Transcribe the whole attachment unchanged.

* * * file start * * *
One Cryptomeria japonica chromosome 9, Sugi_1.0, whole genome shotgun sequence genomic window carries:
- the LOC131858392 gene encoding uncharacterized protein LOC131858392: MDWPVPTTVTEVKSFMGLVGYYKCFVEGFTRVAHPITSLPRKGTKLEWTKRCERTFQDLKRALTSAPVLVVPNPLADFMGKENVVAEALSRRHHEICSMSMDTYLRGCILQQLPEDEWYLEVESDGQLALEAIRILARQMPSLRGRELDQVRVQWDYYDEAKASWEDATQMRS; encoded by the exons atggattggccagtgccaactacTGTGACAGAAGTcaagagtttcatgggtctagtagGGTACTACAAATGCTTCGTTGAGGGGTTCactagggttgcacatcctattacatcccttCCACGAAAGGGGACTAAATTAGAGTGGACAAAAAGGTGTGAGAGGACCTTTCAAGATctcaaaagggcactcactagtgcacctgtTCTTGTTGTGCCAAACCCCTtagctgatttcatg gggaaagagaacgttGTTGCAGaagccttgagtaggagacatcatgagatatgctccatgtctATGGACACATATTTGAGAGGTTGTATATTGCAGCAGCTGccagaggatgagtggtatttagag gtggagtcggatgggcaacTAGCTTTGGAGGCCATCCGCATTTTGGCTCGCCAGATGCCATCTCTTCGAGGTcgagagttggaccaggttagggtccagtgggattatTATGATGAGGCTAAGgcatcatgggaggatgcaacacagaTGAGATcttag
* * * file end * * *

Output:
One Cryptomeria japonica chromosome 9, Sugi_1.0, whole genome shotgun sequence genomic window carries:
- the LOC131858392 gene encoding uncharacterized protein LOC131858392: MDWPVPTTVTEVKSFMGLVGYYKCFVEGFTRVAHPITSLPRKGTKLEWTKRCERTFQDLKRALTSAPVLVVPNPLADFMGKENVVAEALSRRHHEICSMSMDTYLRGCILQQLPEDEWYLEVESDGQLALEAIRILARQMPSLRGRELDQVRVQWDYYDEAKASWEDATQMRS; encoded by the exons atggattggccagtgccaactacTGTGACAGAAGTcaagagtttcatgggtctagtagGGTACTACAAATGCTTCGTTGAGGGGTTCactagggttgcacatcctattacatcccttCCACGAAAGGGGACTAAATTAGAGTGGACAAAAAGGTGTGAGAGGACCTTTCAAGATctcaaaagggcactcactagtgcacctgtTCTTGTTGTGCCAAACCCCTtagctgatttcatg gggaaagagaacgttGTTGCAGaagccttgagtaggagacatcatgagatatgctccatgtctATGGACACATATTTGAGAGGTTGTATATTGCAGCAGCTGccagaggatgagtggtatttagag gtggagtcggatgggcaacTAGCTTTGGAGGCCATCCGCATTTTGGCTCGCCAGATGCCATCTCTTCGAGGTcgagagttggaccaggttagggtccagtgggattatTATGATGAGGCTAAGgcatcatgggaggatgcaacacagaTGAGATcttag